Then in the service there was Bob and Derek. We hung out sometimes. They weren't the wild sort ordinarily but that was okay. They liked me well enough to buy me a steak dinner on my twentieth birthday which was damn nice of them. I had danced with Derek's girlfriend earlier and thought how cool it was she cared enough to fly to England just to see him. She was a great dancer and I would have put the moves on her if he wasn't my friend. One of the best looking black girls I've ever met and Derek was just so goofy with all his effeminate gestures and posing. I wondered how the hell he got her. If anything I would have thought Derek was gay. He wasn't. Bob was. After drinking myself sloppy I was going to walk back to my dorm when Bob said to just sleep over. Sure. I was at the point where I was pretty sure I wouldn't throw up if I just lay down and slept for a bit. Maybe an hour later I awoke to Bob's hand on my butt. I was so zonked still I thought of just letting him keep polishing that lamp until he found out no Jeannie was going to grant him a wish. I rolled over on my side instead and he quit. The next morning we went for breakfast at the chow hall and had omelettes the size of a cat. I'm serious. They had these Texas ones with ham and cheese and onions and green peppers that they just piled on till you couldn't hardly eat it what with all the bacon and grits and stewed tomatoes and hash browns that went with it. Bob was a good guy. There is a picture I have of the three of us under a sign that says "Expert Sight Testing" when we are just hammered cross-eyed from pub crawling in Banbury.

    Then there was the time I was sitting on a bench outside the Hoka waiting for Rocky Horror to start. I love the songs in that movie and had the tape I used to blast full volume and sing to. I guess I looked like a hippy freak with my hair down my shoulders. Certainly not like the car load of preppy pink Polo shirted shits who pulled up in front of me. One got out and came over asking for a rolling paper. Yeah, I had one, and loaned it. I was that much of what I looked like anyway. Then he asked if I wanted a blow job. What? Who the fuck pulls up and asks a stranger if they want a blow job? I looked from him to his buddies shoulder to shoulder front and back seats as they waited on him and thought, you know, they don't look anything like gay guys. Matter of fact, they looked like the sort to beat up gay guys. Maybe it was some initiation. The frats do that. They make initiates do crazy shit. I told him no, that was okay, I'm good. Then he got back in and drove away. I guess I'll never know which it was.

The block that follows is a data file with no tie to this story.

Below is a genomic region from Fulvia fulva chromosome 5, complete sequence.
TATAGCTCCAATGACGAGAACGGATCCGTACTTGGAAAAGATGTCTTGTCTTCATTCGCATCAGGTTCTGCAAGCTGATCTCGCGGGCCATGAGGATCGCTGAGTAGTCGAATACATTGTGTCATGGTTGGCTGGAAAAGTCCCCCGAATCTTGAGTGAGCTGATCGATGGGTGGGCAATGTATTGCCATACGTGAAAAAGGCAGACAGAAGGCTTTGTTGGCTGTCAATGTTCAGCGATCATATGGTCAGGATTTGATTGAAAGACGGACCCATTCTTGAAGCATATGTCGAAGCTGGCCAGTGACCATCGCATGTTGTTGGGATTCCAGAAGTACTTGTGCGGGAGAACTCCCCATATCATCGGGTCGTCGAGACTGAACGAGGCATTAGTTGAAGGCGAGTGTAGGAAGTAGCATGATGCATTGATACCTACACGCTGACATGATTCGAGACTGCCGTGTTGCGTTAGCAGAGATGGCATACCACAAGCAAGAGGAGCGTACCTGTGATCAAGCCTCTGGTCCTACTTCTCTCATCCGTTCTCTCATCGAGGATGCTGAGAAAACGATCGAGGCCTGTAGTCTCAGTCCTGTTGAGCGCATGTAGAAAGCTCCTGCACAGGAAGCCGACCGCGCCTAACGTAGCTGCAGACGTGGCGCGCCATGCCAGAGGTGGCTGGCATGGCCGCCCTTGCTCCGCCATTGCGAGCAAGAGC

I recall one time me and Richard were at a bar and I'm just there to further our friendship. I wanted to go home earlier but old times, you know? So we are talking and this couple comes up and Richard hits it off with the girl and Richard is ugly so good for him once I find out the guy she was with was just her roommate. He gets some so seldom I'm pulling for him. They want to go back to their place. Sure, however I can make this happen for my old bud. They leave before we do. I'm nuts and stand on the ledge of the picture window in my leather jacket shouting "Attica" when we make it to the apartment. He let's us in. Unfortunately I've made an impression and he turns out to be gay. He wants to put honey on our nipples. Hilarious. He is an artist and we go around discussing his art and other art while my friend bangs this girl. "It's okay, I've blown lot's of happily married men." Yeah, no. I kept his mind off the booty till Richard reappears. I liked the guy. If I had been gay he would have gotten in my pants. Dude was funny as shit.

    I never know till they reveal it though. Hell, my wife's old boss had a pic of a muscular guy up in his basement apartment and my wife said he must be. Nah. Not Matt. He told me he just uses that as his work out spur. He slept with my female cousin, Crissakes. We all went on that trip to Las Vegas together. Not Matt. Yeah but he kept sneaking off to do stuff by himself in Vegas. I still didn't believe. Not that I cared. I liked Matt. I just didn't think he would lie to me. I guess there is such stigma still. It must be hard on them. And when you run a company you also have customers to think of. Here we are in the heart of the Bible belt where all the concerned Christians would, I'm sure, be very forgiving and accommodating. Sure. Better not eat any smart apples around here buddy. Go be gay in hell.